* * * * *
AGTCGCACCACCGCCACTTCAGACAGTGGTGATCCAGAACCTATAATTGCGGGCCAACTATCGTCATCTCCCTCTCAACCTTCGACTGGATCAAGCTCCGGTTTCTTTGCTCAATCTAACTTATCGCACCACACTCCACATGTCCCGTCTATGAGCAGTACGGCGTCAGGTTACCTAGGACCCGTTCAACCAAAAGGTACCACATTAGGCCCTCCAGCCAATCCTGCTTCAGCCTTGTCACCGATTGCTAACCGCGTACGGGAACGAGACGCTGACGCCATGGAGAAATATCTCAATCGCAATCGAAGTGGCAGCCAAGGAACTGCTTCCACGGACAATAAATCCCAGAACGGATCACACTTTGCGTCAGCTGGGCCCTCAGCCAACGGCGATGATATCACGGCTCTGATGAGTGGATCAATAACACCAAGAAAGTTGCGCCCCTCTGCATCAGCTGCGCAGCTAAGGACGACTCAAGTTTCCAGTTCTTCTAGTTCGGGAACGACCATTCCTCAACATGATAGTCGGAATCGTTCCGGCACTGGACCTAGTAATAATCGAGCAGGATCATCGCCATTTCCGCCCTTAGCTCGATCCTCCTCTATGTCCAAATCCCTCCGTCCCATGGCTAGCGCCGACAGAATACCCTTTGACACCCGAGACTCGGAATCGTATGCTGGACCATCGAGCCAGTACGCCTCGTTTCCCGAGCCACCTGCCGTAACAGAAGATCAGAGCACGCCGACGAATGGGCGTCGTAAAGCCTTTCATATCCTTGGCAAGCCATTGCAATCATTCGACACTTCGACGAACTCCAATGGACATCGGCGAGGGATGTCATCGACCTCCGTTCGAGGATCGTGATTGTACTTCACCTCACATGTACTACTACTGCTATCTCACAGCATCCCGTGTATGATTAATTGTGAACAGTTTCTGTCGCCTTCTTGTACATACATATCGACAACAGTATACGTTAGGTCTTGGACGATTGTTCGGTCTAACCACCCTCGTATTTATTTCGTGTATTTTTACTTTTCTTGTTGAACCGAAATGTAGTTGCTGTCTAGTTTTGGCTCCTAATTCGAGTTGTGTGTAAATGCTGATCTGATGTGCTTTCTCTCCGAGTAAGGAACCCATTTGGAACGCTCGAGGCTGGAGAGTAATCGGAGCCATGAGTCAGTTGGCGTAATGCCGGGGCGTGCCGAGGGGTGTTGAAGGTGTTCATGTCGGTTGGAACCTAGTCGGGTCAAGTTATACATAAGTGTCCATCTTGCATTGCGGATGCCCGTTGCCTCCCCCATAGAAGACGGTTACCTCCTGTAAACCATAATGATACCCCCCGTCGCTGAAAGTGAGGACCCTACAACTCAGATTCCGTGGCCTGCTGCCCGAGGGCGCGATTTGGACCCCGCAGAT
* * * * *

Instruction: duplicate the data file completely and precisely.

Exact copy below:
AGTCGCACCACCGCCACTTCAGACAGTGGTGATCCAGAACCTATAATTGCGGGCCAACTATCGTCATCTCCCTCTCAACCTTCGACTGGATCAAGCTCCGGTTTCTTTGCTCAATCTAACTTATCGCACCACACTCCACATGTCCCGTCTATGAGCAGTACGGCGTCAGGTTACCTAGGACCCGTTCAACCAAAAGGTACCACATTAGGCCCTCCAGCCAATCCTGCTTCAGCCTTGTCACCGATTGCTAACCGCGTACGGGAACGAGACGCTGACGCCATGGAGAAATATCTCAATCGCAATCGAAGTGGCAGCCAAGGAACTGCTTCCACGGACAATAAATCCCAGAACGGATCACACTTTGCGTCAGCTGGGCCCTCAGCCAACGGCGATGATATCACGGCTCTGATGAGTGGATCAATAACACCAAGAAAGTTGCGCCCCTCTGCATCAGCTGCGCAGCTAAGGACGACTCAAGTTTCCAGTTCTTCTAGTTCGGGAACGACCATTCCTCAACATGATAGTCGGAATCGTTCCGGCACTGGACCTAGTAATAATCGAGCAGGATCATCGCCATTTCCGCCCTTAGCTCGATCCTCCTCTATGTCCAAATCCCTCCGTCCCATGGCTAGCGCCGACAGAATACCCTTTGACACCCGAGACTCGGAATCGTATGCTGGACCATCGAGCCAGTACGCCTCGTTTCCCGAGCCACCTGCCGTAACAGAAGATCAGAGCACGCCGACGAATGGGCGTCGTAAAGCCTTTCATATCCTTGGCAAGCCATTGCAATCATTCGACACTTCGACGAACTCCAATGGACATCGGCGAGGGATGTCATCGACCTCCGTTCGAGGATCGTGATTGTACTTCACCTCACATGTACTACTACTGCTATCTCACAGCATCCCGTGTATGATTAATTGTGAACAGTTTCTGTCGCCTTCTTGTACATACATATCGACAACAGTATACGTTAGGTCTTGGACGATTGTTCGGTCTAACCACCCTCGTATTTATTTCGTGTATTTTTACTTTTCTTGTTGAACCGAAATGTAGTTGCTGTCTAGTTTTGGCTCCTAATTCGAGTTGTGTGTAAATGCTGATCTGATGTGCTTTCTCTCCGAGTAAGGAACCCATTTGGAACGCTCGAGGCTGGAGAGTAATCGGAGCCATGAGTCAGTTGGCGTAATGCCGGGGCGTGCCGAGGGGTGTTGAAGGTGTTCATGTCGGTTGGAACCTAGTCGGGTCAAGTTATACATAAGTGTCCATCTTGCATTGCGGATGCCCGTTGCCTCCCCCATAGAAGACGGTTACCTCCTGTAAACCATAATGATACCCCCCGTCGCTGAAAGTGAGGACCCTACAACTCAGATTCCGTGGCCTGCTGCCCGAGGGCGCGATTTGGACCCCGCAGAT